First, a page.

Beware Of Strange Men With Rocket Launchers

This week, New Jersey Transit
officials joined the New York Police Department in
performing hapless

random searches
of Granny`s knitting bag and

Junior`s Thomas the Tank backpack
to prevent the
next

al Qaeda attack.

But not everyone is fighting the
War on Terror blind. Some U.S. military personnel have
been given a very clear and un-p.c. mission:

Be on the lookout for Middle
Easterners carrying rocket launchers.

Yup, that`s right. Many readers
have e-mailed me about a recent report

floating on the Internet
that reveals military
concerns about a suspicious trio of Middle Eastern men
who apparently pointed a rocket launcher at low-flying
aircraft near Tinker Air Force Base in Oklahoma earlier
this month. It`s authentic. Battle Staff Directive No.
41, categorized as "For Official Use Only," was issued
at Hill Air Force Base in Utah last week to raise a red
flag about the incident at Tinker AFB:

"On 14
Jul 05, three individuals were observed outside of the
perimeter of Tinker AFB, OK. They were looking through
binoculars, taking pictures and one appeared to be
holding a large weapon at chest level. The weapon
appeared to be aimed towards a low flying aircraft. The
three individuals were described as being of Middle
Eastern descent and left the area when approached. The
weapon was later identified as a rocket launcher (MANPAD)
and the low flying aircraft to be a B-1 Bomber. FBI in
Oklahoma City and AFOSI [Air Force Office of Special
Investigations] determined the threat to be credible."

Someone leaked the directive to a
website called Soldiers For The Truth (sftt.org),
and it was picked up by another site, the Northeast
Intelligence Network (homelandsecurityus.com).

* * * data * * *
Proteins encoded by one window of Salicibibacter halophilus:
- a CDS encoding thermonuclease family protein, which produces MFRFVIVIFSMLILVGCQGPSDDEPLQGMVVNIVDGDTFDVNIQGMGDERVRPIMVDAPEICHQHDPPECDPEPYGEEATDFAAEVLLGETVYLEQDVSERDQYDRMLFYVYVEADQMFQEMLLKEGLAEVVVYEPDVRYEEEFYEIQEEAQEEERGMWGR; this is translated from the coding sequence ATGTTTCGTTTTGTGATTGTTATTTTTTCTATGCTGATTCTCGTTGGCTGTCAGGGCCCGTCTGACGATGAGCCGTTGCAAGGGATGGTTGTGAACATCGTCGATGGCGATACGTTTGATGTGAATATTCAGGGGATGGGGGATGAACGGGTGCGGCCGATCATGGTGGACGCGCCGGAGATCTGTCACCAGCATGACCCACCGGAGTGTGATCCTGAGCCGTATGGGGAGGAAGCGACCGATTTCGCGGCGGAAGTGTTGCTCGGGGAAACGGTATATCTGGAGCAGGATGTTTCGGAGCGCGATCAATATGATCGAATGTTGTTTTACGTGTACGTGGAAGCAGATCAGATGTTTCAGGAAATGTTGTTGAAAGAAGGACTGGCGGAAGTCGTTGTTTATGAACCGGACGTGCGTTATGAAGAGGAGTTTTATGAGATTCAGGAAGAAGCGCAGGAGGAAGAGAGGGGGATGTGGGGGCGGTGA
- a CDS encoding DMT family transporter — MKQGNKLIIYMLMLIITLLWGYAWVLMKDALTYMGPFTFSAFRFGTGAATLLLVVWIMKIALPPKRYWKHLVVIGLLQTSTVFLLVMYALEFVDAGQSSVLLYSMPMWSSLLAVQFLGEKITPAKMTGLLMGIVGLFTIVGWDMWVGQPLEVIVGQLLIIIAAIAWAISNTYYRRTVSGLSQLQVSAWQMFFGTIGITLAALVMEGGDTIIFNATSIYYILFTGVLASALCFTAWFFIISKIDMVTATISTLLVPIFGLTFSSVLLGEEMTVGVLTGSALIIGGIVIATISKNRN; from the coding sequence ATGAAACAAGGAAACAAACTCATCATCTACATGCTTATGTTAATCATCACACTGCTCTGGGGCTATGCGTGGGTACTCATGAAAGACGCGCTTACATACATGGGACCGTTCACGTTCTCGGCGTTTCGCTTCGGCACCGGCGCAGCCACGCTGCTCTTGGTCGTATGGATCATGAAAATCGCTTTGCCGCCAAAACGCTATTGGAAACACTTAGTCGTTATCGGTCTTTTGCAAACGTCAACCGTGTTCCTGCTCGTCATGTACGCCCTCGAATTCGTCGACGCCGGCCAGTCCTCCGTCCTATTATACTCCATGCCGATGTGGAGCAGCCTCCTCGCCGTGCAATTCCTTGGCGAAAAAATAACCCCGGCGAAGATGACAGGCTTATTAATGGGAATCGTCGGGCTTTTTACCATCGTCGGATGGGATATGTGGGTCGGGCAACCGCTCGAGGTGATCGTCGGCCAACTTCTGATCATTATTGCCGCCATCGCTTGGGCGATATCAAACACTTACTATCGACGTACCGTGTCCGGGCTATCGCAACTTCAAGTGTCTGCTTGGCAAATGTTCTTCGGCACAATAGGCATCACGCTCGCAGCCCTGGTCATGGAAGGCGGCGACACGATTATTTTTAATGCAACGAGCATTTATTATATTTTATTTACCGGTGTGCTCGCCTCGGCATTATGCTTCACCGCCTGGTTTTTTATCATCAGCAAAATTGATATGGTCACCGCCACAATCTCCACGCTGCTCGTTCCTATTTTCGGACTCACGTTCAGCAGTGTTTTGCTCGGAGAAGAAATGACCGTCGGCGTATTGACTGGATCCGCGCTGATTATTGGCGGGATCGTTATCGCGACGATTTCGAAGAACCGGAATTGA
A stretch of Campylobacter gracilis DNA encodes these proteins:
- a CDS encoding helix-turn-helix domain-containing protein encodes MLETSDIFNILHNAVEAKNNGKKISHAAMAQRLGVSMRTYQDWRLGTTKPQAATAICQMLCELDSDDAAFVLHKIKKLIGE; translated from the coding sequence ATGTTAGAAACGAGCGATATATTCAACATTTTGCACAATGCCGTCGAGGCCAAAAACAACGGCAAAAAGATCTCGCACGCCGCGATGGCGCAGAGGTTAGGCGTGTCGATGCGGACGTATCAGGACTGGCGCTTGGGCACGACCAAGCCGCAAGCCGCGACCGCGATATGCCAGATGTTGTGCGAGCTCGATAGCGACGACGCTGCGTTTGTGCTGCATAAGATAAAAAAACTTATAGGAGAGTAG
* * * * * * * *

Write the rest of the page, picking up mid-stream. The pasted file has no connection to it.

Tinker AFB staff and FBI officials remain tight-lipped
about the incident. But Capt. Sean Carter, a public
affairs officer at Hill AFB, verified the directive for
me.

In a phone interview, Capt. Carter
told me the memo was issued to let base personnel know
that "there`s a threat out there somewhere" and
to inform them of what to look for to guard against
possible terrorist activity. Hill AFB participates in
the "Eagle Eyes" program, an anti-terrorism
initiative launched by the Air Force Office of Special
Investigations that

"enlists the eyes and ears of Air Force members and
citizens in the war on terror."

The threat of an al Qaeda attack
using shoulder-fired anti-aircraft missiles has been of
increasing concern to homeland security officials. Last
year, the FBI arrested two imams in Albany, N.Y., in
connection with a

sting operation
involving laundered funds that the
defendants were led to believe were proceeds from the
sale of a missile launcher to be used in a New York City
terrorist plot. Federal prosecutors

noted during the trial
of convicted al Qaeda bomb
plotter

Wadih El-Hage
that his role entailed "conveying
military orders from Bin Laden including . . . seeking
weapons including Stinger missiles for al Qaeda
members." I
n 2002, al Qaeda terrorists used two
Russian-made Strela missiles to try and bring down an
Israeli-chartered airliner departing from

Mombasa, Kenya.

That effort failed, but the
terrorists will no doubt try, try again. Hundreds of
Stinger missiles have gone missing since the first
Persian Gulf War, according to the General Accounting
Office. Sen. Charles Schumer, D-N.Y.,

noted last year
that "there are an estimated
300,000 to one million shoulder-fired missiles in the
world today — thousands are thought to be in the hands
of terrorist and other non-state entities."
Thomas
B. Hunter of Jane`s Intelligence Review reported: "Al-Qaeda
reportedly possesses a number of MANPADs, including
SA-7s and Stingers. . . . It is logical to assume that
Al-Qaeda is in possession of additional MANPADs. If this
is true, then Al-Qaeda represents the most significant
threat to international civil aviation."

Washington has been squabbling over
whether and how much money to spend on retrofitting all
6,000 planes in the American commercial fleet with
electronic countermeasures to combat the threat. In the
meantime, common-sense vigilance is the best defense.

Thankfully, military watchdogs on
guard against Islamist terrorists with rocket launchers

know better
than to stop Paris Hilton and Lindsay
Lohan look-a-likes with Louis Vuitton pet carriers
strapped around their shoulders.  

Michelle Malkin [email
her] is author of

Invasion: How America Still Welcomes Terrorists,
Criminals, and Other Foreign Menaces to Our Shores
.
Click

here
for Peter Brimelow`s review. Click

here
for Michelle Malkin`s website.

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